Unless it becomes harder to call a cache a letter box (higher standards needed), why does GC continue with Letter box as a category? Some of the old letter box caches are more special than traditionals and were set up properly, but many new ones treat it as a joke. 'Grandfather' the old letter box caches but don't allow any more to be published without higher standards required, than just another traditional with a a cheap commercial stamp thrown in.

 

Who makes the call regarding the "higher standards" you think are needed and what are those "higher standards"?  I'm assuming you mean GS would make the call, which in turn means reviewers.  They get to decide if the submitted LBH meets some nebulous higher standard.  I'm also assuming that the higher standard you're referring to would be to prevent a LBH from being hidden at the posted coordinates.  So a CO who tells a seeker to go to the posted coordinates and take 5 steps to the NE to find the cache is somehow better than the CO who hides it at the posted coordinates? That's what you're going to get - LBHs that barely meet the new "higher standards" that demand some sort of written instructions in order to be able to call it a LBH.  Use your GPS to get to the posted coordinates, find a bearing of 45 degrees and walk 5 paces to find the cache.  Will you then ask TPTB to create even "higher standards" because these COs, who provided a cache that met the minimum of the new "higher standards", treated it as a joke?  When does it end? 

 

I MUCH prefer LBHs done in a much more traditional letterbox style.  I like the caches that let you use your GPS for a bit and then tell you to put them away and follow some provided instructions.  I MUCH prefer stamps (commercial or hand carved) that match the theme of the LBH over stamps that are placed in caches so they can be called LBHs.  These are the type of LBH that I choose to hide.  However, I'm not in favor of taking away a manner of hiding just because it's not something I think meets some "higher standard" that I prefer.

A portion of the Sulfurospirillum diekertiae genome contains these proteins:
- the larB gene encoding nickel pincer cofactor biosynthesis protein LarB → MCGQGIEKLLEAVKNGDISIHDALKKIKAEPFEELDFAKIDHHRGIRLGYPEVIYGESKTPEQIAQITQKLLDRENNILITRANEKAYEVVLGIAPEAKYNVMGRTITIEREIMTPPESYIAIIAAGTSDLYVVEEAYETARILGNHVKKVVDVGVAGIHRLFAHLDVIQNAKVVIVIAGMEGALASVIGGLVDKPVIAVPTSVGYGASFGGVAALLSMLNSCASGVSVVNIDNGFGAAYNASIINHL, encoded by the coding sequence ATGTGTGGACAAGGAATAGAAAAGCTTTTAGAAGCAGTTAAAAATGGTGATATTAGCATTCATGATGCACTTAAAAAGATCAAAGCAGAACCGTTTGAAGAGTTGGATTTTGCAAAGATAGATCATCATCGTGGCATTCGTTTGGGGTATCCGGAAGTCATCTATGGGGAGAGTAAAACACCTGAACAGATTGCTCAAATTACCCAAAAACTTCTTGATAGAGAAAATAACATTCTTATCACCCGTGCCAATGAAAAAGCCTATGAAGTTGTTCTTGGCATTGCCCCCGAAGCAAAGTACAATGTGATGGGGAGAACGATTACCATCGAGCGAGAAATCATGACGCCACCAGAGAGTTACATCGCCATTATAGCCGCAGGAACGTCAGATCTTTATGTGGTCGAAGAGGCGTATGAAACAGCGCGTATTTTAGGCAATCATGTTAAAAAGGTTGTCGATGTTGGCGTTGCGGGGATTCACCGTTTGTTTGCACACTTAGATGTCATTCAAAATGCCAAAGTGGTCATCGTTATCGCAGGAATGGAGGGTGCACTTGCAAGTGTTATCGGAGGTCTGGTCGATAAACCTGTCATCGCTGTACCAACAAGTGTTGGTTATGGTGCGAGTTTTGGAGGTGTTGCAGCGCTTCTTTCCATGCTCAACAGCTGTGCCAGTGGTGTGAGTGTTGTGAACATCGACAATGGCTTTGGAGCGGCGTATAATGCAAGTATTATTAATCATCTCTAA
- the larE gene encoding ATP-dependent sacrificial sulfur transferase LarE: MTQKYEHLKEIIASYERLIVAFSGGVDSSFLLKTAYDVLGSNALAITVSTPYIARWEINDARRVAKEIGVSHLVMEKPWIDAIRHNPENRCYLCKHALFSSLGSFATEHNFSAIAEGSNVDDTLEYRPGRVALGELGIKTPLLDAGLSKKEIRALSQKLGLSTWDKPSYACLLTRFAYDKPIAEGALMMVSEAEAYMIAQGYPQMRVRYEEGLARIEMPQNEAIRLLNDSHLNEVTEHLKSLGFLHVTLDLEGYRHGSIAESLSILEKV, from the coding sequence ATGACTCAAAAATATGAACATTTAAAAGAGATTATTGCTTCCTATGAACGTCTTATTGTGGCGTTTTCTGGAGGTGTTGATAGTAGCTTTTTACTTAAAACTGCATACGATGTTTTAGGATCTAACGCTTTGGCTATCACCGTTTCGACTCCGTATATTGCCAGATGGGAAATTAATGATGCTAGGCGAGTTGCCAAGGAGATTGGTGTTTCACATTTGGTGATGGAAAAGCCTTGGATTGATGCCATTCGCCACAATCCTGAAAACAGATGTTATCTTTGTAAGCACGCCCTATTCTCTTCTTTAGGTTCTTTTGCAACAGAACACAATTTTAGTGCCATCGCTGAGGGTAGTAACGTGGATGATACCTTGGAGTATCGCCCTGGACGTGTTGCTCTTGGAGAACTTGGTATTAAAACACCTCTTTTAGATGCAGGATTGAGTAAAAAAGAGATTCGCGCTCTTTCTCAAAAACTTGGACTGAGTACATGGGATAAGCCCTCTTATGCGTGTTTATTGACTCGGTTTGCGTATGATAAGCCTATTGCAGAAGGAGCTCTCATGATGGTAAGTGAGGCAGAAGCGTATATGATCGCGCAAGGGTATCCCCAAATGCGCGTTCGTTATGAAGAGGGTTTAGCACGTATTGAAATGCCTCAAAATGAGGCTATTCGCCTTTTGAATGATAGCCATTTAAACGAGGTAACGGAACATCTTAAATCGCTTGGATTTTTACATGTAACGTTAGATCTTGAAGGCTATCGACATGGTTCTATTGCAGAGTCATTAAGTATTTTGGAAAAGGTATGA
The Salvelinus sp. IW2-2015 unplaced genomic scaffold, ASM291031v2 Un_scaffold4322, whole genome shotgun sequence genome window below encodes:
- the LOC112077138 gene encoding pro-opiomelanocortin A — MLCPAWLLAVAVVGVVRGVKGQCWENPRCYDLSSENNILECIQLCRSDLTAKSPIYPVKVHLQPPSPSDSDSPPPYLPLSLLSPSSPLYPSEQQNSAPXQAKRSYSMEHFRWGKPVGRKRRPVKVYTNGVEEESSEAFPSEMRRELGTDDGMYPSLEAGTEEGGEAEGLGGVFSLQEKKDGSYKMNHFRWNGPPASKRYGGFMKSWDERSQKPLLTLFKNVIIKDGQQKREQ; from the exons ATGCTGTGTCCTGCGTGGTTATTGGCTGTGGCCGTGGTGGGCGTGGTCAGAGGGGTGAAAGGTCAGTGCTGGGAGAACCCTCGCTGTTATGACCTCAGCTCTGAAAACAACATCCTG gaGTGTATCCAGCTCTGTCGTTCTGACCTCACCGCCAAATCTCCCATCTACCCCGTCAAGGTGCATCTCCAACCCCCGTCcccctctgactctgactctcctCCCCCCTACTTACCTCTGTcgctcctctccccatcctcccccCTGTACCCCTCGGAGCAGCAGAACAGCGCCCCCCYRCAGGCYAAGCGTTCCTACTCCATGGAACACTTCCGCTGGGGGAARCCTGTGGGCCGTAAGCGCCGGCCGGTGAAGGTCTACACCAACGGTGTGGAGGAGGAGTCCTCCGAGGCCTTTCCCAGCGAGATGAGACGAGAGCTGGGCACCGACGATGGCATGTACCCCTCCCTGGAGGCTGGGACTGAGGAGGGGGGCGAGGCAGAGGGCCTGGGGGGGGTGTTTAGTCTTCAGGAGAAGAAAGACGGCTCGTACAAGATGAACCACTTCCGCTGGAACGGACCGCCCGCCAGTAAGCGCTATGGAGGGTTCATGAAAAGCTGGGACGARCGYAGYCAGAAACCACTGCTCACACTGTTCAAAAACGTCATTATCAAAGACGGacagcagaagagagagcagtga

If you're going to go that route, then you need to push for a "higher standard"  across ALL caches and not just the LBH.  Is a LPC or GRC traditional cache really a good hide?  Shouldn't we hold them to some "higher standard"?  What about a pill bottle tossed into some bush along a trail?  Where is that "higher standard"?  What about the multi that makes use of a contact lens case where one side says open first and the "coordinates" for the next stage say one inch to the right (or left)?   What about the simple puzzle that has only 2 questions (and 2 sets of coordinates) with one being obviously wrong?  What about those "higher standards"?  What about the Wherigo that has you walk to one zone before you get the coordinates to the final or is a play anywhere cartridge that's easy to play and solve in order to get the final coordinates?